Motivation is the force that drives people to fulfill a need. If you can tap into a learner’s intrinsic motivation, you’ve got it made. Intrinsic motivation occurs when an individual is rewarded by the learning itself or because it helps them meet an internal goal. But in both workplace and academic environments, it can be difficult to motivate adult learners. They are often unmotivated because they are required to take courses for which they have no interest. To better understand the characteristics of adult learners, see the pros and cons of Malcolm Knowles principles of adult learning.
That puts designers and developers of learning products in a tough position. We need to work hard at creating experiences that get audiences engaged and motivated. Here are some strategies you can use to motivate adult learners, based on their characteristics.
Keep it Relevant
- Present the benefits. Sometimes motivating learners is as simple as presenting the benefits of a course. “This course will help you become more productive with your time, probably saving you 20 minutes every day. In one year, that adds up to 121 hours!”
- Create useful and relevant learning experiences. Adult learners appreciate immediate relevancy. It’s a great incentive when training is immediately valuable and helpful to one’s work or personal life.
- Focus on practical knowledge and skills. Related to the strategy above, try to concentrate on workplace (or real life) performance, rather than on extraneous facts and theories.
- Put a face on it. When it fits with your goals, let learners know that there is a real person behind an online learning course. Provide opportunities for this expert to interact with the audience through live or online question and answer sessions.
- Accommodate individual interests and career goals. Each learner is a unique individual with his or her own goals. Empowering a person to work toward these goals through training is a powerful incentive to learn.
Allow for Choice and Self-directed Learning
- Provide options. Adults usually like choices that promote self-direction. When possible, allow learners to choose the courses they will take within a curriculum or subject category. Even if you provide a suggested order, allow learners to take lessons in a sequence that works for them.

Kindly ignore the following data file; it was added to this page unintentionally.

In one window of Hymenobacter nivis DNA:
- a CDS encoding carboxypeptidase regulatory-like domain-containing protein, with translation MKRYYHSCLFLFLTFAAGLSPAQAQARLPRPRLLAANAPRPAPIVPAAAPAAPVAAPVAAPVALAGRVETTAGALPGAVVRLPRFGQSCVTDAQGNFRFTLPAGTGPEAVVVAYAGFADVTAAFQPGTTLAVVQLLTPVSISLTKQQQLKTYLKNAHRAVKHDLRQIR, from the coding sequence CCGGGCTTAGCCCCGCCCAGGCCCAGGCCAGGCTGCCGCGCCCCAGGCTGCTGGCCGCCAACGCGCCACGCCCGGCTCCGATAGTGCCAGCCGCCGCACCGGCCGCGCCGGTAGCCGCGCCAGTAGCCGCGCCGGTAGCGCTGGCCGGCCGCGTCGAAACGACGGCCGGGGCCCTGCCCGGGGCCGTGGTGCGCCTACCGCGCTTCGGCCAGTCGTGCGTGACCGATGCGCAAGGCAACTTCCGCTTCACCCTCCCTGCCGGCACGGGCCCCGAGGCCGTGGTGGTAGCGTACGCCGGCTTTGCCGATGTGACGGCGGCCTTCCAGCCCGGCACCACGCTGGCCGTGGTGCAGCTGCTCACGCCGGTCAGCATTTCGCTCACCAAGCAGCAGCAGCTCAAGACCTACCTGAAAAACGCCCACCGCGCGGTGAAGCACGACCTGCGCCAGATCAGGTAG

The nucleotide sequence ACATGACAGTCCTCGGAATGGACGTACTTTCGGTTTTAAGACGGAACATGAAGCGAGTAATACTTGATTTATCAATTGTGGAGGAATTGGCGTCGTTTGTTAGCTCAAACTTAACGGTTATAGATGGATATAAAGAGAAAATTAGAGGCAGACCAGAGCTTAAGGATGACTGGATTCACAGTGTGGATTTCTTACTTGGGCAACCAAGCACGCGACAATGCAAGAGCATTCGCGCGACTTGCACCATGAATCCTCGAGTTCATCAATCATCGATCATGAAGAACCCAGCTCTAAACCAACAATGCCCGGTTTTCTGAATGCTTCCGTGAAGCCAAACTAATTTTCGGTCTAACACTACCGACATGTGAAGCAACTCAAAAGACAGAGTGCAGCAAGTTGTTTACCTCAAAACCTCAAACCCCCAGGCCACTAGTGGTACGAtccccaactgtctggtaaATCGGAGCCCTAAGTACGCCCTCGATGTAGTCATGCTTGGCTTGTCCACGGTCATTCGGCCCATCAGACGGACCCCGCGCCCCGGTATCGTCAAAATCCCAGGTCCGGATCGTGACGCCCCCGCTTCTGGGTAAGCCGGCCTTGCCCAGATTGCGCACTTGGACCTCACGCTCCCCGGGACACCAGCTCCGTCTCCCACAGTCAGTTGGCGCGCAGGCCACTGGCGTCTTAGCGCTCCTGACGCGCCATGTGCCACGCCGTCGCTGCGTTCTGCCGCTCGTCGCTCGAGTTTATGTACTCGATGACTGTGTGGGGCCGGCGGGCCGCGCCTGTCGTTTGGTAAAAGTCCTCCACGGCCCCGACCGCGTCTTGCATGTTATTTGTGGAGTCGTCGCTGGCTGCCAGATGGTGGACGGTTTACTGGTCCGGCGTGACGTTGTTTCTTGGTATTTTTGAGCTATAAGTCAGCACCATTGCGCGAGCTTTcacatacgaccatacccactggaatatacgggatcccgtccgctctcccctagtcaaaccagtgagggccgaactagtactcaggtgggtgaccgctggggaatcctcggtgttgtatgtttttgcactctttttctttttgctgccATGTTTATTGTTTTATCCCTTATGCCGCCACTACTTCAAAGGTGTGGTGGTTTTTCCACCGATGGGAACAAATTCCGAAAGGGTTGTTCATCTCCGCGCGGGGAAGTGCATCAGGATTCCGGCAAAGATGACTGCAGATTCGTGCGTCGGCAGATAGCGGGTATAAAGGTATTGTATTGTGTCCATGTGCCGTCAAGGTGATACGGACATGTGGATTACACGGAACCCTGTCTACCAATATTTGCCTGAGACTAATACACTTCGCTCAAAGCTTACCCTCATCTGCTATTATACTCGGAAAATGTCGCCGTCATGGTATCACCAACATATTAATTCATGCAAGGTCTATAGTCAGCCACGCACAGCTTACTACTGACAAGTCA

- Facilitate exploration. Provide resources, references, videos and podcasts to create an ideal environment for personal exploration. Adults have a breadth of experience. Exploration provides an opportunity to construct knowledge in a way that is meaningful for each learner.
- Enable testing out. Allow learners to test out of courses for which they know the content.
- Create active learning. As a general rule, most learners are motivated by engaging and active learning events over passive ones. You’ll find specific strategies for making learning active in this list.
- Simulate the workplace. Take your cues from the workplace. Uncover the issues or difficulties your audience is experiencing and base scenarios and practice activities on real-world experience. This makes learning meaningful.
- Respect the audience. Let your audience know why it’s important to take a particular course. Avoid a cynical or condescending tone and honor the learners. You may be the only advocate they have in this big world.
- Offer just-in-time resources: No one can retain all the content in a course. Provide learners with job aids, online support systems, like wikis and micro-blogging technologies to get just-in-time support in the workplace.
Build Community and Collaboration
- Build community through social technologies for learning. Implement a social media strategy as part of a learning experience. Use social networking applications and services to build groups with a common interest or goal. Sharing knowledge and experience through informal networks is a motivating and natural way to learn. See Using Social Media for Learning.
- Accommodate group interactions. Provide opportunities for group discussion, collaboration and group problem solving. Listen to this podcast episode or download the transcript: Applying Social Learning Theory To Learning Design.
- Ask for feedback. Find a way to let your audience contribute to a course. Let them know they can provide feedback to help you improve it. This might help some learners buy in to the program. Listen to The Art and Science of Practice and Feedback or read the transcript.